I am unaware of any genetic studies comparing northern and southern catalpa trees.  All the species in the bignonia family found in North America are descended from tropical species that evolved to survive in temperate climates.  Northern and southern catalpa trees likely split from a common ancestor.  I’m curious whether the 2 species split early during the Pliocene ~5 million years ago when Ice Ages began to occur or if they are a recent divergence resulting from a more recent Ice Age.

The reason catalpas are called fishbait trees is because they are the sole host of the catalpa worm (Ceratomia catalpae).  It’s not actually a worm but rather the caterpillar stage of a brown sphinx moth.  According to fishermen who use them, catalpa worms are a fair bait, if used as is, but are an excellent bait when the head is pinched off and their body is pulled inside out.

Catalpa worm.  They feed on catalpa leaves and after consuming enough food burrow into the ground and pupate.  They  then emerge as adult moths to mate and lay eggs which hatch into caterpillars.

A catalpa tree is a mini-ecosystem in itself.  Heavy catalpa worm infestations attract a whole swarm of predators.  Tiny braconid wasps insert their eggs into the caterpillars, and the wasp larva eat their way through the unfortunate caterpillars.  Ants then prey on the wasp larva.  Tachnid flies also parasitize catalpa worms, and a species of snout-nosed beetle preys directly on the caterpillars .

At least 1 species of braconid wasp parasitizes catalpa worms.  Tachnid flies parasitize them too.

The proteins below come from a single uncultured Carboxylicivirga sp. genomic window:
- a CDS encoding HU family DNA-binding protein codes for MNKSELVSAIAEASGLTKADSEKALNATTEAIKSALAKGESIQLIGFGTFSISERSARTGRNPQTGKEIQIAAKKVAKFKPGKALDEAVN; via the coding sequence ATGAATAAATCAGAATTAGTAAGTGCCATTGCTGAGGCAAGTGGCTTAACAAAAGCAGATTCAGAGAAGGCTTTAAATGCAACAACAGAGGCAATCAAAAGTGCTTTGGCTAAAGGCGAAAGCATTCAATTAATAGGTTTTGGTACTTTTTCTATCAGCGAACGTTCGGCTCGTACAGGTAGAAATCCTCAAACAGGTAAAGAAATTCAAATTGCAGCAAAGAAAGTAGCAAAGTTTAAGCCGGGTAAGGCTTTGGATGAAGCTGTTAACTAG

Wasp larva chewing up a catalpa worm.  It’s doomed.

Catalpa worms build up a chemical compound from their diet of catalpa leaves that makes them distasteful to most species of birds, but the yellow billed cuckoo is an exception.  Cuckoos enjoy a specialized diet of caterpillars, and they relish catalpa worms.

Yellow billed cuckoo (Coccyzus americanus).  These birds specialize in eating caterpillars.  They are supposedly common summer migrants in North America.  They winter in South America.  I’ve maybe seen 1 in my entire life.  I may plant a catalpa tree in my yard in the hopes of attracting this bird.

Catalpa trees are resilient and regenerate leaves within the same growing season following a heavy infestation of worms that completely defoliates them.  Most trees, especially older individuals, can survive repeated defoliations.  This is evidence they could also have withstood having their leaves heavily browsed by mastodons and ground sloths.  Catalpa seedpods were probably consumed along with their leaves in the fall and deposited in big nutritious manure piles.  Man began cultivating catalpa trees as ornamentals and for fishbait in 1726.  Man has replaced the megafauna as a disperal agent for catalpa trees.


Megafauna game trails, then Indian Trails, now State Highways

May 25, 2011

Last week, my quest to find the site of the 18th century Great Buffalo Lick took me on a journey along Highway 22.  Few people who travel Georgia’s state highways realize that many of these roads through the piedmont region closely follow the routes of old Indian trails.  And Indians were simply following ancient megafauna game trails.